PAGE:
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The Canadian Real Estate Association will release data on Monday about the number of homes that changed hands in May, and it's likely to provide more evidence that policy-makers have pulled off a soft landing in the market – for now.

It's a fine line. The steep sales slump that began last summer, after Finance Minister Jim Flaherty tightened the mortgage insurance rules, appears to be ending. But if the market picks up too quickly, Mr. Flaherty could be forced to pour cold water on it again.

The central bank warned last week that the housing market and high consumer debt loads are still the biggest threats facing the economy. It cited some positive developments since last year: Sales activity has fallen and levelled off, housing starts have moderated and house prices are no longer rising in most cities.

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But it added that there are still signs of overbuilding, particularly in downtown Toronto, where a large pool of unsold condo units has accumulated. If the developers who are constructing these units can't find buyers, it might trigger a drop in prices that could spread to other parts of the housing market and infect the economy.

While the central bank continues to warn of the dangers, economists are increasingly willing to declare victory over the threat of a housing crash in the near-term. "Canada's housing market is cooling, but gradually and in line with policy-maker objectives," Moody's senior economist Mark Hopkins said in a research note on Friday.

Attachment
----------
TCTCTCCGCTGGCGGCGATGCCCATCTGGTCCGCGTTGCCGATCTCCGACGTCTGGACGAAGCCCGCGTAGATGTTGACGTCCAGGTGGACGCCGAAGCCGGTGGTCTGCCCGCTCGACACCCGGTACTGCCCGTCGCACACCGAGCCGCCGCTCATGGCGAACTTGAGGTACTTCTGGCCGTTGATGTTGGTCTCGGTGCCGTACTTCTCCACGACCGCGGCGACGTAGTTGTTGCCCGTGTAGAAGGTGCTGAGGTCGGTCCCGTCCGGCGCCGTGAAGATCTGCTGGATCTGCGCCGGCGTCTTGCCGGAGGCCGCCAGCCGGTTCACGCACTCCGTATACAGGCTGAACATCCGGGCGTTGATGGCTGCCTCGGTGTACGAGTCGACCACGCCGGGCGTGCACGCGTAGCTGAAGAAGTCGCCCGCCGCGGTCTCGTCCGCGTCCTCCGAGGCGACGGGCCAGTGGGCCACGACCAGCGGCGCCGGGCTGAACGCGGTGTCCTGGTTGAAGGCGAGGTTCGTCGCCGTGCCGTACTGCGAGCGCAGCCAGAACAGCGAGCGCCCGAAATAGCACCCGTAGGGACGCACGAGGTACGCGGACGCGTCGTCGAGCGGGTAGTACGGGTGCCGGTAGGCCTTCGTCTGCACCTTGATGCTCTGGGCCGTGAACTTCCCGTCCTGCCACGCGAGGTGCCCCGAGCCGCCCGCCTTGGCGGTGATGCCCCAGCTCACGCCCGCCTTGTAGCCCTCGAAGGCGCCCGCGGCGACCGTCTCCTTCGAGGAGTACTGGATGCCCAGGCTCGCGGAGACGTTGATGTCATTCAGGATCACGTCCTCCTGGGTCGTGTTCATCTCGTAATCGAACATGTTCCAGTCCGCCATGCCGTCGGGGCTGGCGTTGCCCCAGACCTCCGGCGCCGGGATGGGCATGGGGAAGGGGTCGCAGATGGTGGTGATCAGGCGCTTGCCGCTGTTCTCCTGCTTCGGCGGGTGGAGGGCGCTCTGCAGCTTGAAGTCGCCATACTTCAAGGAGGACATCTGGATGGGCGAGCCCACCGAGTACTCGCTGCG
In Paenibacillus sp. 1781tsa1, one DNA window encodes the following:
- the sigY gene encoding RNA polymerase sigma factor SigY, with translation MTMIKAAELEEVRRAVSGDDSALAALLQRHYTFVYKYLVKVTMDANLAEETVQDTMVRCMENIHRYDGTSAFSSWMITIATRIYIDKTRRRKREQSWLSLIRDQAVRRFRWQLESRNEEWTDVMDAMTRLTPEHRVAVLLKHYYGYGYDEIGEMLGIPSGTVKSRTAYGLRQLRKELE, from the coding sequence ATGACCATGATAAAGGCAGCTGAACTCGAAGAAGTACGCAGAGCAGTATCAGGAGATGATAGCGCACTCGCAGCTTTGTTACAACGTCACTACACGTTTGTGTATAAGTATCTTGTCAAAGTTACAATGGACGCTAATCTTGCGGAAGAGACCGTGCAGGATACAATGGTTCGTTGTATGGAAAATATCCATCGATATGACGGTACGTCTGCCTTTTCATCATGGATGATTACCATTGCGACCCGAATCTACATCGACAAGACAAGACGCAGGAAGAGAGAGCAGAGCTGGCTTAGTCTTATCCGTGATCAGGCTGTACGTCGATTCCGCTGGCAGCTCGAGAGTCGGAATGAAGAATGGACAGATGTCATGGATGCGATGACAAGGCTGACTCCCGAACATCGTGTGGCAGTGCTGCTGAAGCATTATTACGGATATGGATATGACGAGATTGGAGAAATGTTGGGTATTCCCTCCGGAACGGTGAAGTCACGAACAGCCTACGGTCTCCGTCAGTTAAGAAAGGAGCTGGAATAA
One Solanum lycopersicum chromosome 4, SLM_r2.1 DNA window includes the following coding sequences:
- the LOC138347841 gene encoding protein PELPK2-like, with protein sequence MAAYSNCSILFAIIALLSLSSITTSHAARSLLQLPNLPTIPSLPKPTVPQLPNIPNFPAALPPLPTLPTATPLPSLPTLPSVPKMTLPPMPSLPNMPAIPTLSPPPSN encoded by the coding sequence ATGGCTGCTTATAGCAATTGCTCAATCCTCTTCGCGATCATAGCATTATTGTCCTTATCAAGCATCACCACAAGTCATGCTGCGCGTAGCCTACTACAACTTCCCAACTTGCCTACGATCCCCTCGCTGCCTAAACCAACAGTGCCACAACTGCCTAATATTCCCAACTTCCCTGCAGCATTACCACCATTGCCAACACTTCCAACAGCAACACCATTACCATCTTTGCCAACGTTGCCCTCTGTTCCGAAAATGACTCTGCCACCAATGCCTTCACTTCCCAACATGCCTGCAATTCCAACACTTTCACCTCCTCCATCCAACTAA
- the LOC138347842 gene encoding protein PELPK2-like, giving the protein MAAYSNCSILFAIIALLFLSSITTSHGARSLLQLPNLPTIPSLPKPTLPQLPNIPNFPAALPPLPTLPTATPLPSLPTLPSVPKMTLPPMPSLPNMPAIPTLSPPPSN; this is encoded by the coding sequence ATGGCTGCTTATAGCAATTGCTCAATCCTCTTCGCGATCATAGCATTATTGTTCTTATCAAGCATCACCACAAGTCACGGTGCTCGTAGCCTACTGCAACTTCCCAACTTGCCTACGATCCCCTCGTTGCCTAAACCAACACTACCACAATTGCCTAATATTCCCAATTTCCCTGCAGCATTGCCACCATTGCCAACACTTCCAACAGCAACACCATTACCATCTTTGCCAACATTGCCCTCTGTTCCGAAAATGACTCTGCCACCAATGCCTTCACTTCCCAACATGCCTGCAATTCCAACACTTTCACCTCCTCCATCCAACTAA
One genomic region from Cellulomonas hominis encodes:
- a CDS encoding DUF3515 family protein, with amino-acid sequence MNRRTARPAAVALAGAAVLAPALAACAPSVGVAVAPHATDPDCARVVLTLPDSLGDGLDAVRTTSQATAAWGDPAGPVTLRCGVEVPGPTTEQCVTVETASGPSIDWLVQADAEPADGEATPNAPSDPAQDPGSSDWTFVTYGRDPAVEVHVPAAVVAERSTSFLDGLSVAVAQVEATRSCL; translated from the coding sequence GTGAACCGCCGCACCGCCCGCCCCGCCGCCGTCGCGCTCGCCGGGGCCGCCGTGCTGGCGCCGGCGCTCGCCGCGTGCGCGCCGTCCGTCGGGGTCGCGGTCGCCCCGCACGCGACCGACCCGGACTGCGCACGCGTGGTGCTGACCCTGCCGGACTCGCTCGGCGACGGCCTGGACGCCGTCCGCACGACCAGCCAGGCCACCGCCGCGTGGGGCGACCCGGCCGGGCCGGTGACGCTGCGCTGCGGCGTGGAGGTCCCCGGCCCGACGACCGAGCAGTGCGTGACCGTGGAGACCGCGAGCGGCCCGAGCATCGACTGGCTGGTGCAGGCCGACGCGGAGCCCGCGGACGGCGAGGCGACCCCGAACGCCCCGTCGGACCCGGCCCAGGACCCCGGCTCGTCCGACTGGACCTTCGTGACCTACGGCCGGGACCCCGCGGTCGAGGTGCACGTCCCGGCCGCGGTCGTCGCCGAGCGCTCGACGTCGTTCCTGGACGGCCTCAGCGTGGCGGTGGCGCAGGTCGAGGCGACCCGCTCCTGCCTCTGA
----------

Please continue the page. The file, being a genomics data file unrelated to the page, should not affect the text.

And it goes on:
"Fears that Canadian housing is a bubble about to pop are premature," he wrote, adding that some price declines will be necessary to bring demand inline with supply. Monday's data are expected to show that prices are still rising, but not at the pace that they had been last year.

Bank of Montreal economist Benjamin Reitzes is looking for May's national sales to come in 2.7-per-cent lower than last year, which he noted would be "the smallest drop since October and a big improvement over the 10-per-cent year-over-year decline through the first four months of the year."

Based on data that have already been released by local real estate boards, May's sales were 3.4-per-cent lower than last year in Toronto and 7 per cent higher than last year in Calgary. Vancouver saw sales rise 1 per cent, the city's first positive showing in a long time.

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